Models at show of comme il faut’s fall collection
Models at show of comme il faut’s fall collection: 'Fashion or agenda' was the question; the answer was 'both' Photo by Avi Waldman
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Lots of women gathered for the comme il faut fashion house's fall collection show held last week in Jaffa. That is nothing extraordinary, since the brand is intended for women. However, that evening the show was held on the new premises of the non-profit organization Peila, which links art and the community, and it seemed that this was an especially good definition of the kind of women the directors of comme il faut extol. After all, a feminist political agenda is an important aspect of the agenda of the company, founded in 1987. Over the years there have been those who viewed this positively and others who see it as an irritant or worse.

At the fashion show, the brand and its agenda celebrated 25 years of activity. Fittingly, upon entering the hall every guest received a white envelope on which was printed the question: "Fashion or agenda?" The walls were covered with colorful postcards - mementos from catalogs and advertising campaigns over the past two decades, some of which aroused public debate and anyone who wanted to could pick some out and put them in the envelope.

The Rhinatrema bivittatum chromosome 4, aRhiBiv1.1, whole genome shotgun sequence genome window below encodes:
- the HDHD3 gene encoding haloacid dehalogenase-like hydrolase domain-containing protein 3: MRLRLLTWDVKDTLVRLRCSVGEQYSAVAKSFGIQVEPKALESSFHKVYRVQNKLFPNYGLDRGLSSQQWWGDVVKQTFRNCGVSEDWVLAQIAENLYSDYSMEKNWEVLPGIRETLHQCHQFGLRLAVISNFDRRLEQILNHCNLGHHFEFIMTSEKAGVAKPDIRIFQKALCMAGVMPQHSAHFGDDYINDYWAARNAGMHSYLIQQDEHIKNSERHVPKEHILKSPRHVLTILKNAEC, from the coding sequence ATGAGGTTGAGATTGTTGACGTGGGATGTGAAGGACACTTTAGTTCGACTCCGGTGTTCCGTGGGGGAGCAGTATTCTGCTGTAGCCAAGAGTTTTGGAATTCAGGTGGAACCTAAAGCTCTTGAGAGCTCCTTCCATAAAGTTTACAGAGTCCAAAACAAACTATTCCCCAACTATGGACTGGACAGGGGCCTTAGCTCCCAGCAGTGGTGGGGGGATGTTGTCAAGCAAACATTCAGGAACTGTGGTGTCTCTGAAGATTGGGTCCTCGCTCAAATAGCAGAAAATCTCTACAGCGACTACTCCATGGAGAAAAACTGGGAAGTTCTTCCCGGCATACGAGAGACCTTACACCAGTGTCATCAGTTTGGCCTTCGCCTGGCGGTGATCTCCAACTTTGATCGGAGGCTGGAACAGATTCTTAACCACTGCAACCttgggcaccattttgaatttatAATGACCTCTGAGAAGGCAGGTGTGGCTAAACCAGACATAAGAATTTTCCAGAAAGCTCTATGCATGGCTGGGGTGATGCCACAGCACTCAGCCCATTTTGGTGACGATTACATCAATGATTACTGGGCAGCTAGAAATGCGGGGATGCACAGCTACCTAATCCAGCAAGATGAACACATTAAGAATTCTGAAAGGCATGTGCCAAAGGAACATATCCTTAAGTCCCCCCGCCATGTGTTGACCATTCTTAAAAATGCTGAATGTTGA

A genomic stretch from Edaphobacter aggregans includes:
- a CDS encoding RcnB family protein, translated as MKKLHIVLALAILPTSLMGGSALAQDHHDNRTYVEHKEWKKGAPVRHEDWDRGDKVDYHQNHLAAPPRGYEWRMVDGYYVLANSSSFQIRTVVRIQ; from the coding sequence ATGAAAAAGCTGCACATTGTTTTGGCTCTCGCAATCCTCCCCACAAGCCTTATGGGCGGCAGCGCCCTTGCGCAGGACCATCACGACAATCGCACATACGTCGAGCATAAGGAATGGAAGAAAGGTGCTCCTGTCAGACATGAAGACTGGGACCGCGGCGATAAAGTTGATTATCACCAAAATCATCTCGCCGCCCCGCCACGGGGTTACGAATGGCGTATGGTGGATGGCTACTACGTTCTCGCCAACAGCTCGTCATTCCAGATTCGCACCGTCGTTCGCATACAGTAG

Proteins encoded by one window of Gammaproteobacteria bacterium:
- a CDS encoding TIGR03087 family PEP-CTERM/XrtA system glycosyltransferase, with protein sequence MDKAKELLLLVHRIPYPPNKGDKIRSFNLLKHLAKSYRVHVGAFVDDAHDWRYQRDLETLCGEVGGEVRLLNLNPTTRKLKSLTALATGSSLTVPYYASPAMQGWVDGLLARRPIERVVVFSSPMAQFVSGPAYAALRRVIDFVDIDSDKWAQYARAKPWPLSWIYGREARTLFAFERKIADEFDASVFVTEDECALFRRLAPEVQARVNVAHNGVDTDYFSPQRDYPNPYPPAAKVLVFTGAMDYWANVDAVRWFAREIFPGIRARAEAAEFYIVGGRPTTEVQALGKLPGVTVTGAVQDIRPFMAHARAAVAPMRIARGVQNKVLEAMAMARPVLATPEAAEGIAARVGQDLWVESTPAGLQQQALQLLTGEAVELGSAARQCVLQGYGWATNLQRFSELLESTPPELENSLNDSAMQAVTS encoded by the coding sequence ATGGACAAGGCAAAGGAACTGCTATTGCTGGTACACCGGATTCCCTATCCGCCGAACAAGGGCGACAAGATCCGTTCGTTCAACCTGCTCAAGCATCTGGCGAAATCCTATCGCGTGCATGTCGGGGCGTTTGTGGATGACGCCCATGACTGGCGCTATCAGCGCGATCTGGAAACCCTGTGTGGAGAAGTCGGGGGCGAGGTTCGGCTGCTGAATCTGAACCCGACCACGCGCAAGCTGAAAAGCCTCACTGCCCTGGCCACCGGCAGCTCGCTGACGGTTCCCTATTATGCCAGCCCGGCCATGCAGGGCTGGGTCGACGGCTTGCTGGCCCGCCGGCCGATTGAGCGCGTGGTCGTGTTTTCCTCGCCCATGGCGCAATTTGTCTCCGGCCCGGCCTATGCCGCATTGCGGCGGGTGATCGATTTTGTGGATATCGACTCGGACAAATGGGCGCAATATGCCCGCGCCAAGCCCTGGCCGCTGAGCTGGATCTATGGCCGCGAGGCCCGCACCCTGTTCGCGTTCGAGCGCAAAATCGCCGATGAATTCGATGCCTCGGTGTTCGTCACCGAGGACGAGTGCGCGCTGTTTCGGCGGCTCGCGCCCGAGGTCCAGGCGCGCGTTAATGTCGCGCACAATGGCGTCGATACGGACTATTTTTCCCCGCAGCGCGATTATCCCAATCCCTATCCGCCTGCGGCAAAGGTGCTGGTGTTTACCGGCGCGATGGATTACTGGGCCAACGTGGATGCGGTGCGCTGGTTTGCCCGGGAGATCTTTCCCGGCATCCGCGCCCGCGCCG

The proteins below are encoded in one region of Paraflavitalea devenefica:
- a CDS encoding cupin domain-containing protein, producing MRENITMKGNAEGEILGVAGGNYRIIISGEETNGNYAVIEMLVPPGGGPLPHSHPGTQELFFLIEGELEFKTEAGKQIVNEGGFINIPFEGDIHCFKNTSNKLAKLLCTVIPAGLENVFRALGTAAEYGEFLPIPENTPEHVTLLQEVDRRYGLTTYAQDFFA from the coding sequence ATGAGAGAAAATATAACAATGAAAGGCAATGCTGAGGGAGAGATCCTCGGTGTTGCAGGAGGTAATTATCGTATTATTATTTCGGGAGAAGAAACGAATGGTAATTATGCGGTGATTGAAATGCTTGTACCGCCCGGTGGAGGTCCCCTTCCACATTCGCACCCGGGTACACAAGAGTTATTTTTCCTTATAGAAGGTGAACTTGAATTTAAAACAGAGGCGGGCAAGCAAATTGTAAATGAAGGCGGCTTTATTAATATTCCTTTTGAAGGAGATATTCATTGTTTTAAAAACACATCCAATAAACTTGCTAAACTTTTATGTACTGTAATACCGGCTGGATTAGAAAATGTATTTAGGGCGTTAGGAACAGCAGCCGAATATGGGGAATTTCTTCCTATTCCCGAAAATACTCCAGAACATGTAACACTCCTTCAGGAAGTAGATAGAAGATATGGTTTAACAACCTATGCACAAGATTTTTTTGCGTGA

The postcards were hung in chronological sequence, which enabled a comprehensive view of the impressive, daring and at times intellectually provocative body of images put together by the women of the brand over the years, in cooperation with top local photographers and artists, all of them women. Among other images, there was the catalog photographed in 2004 on the backdrop of the separation fence going up in East Jerusalem.

There were also postcards that immortalized posters bearing slogans like "Blessed be He for making me a woman," "I believe in myself" and others that are too embarrassing to recount yet again. And that was the first sign - right at the entrance - of the gap that existed and still does between the brand's crystallized visual aspect and its naive expression of an assertive feminist agenda.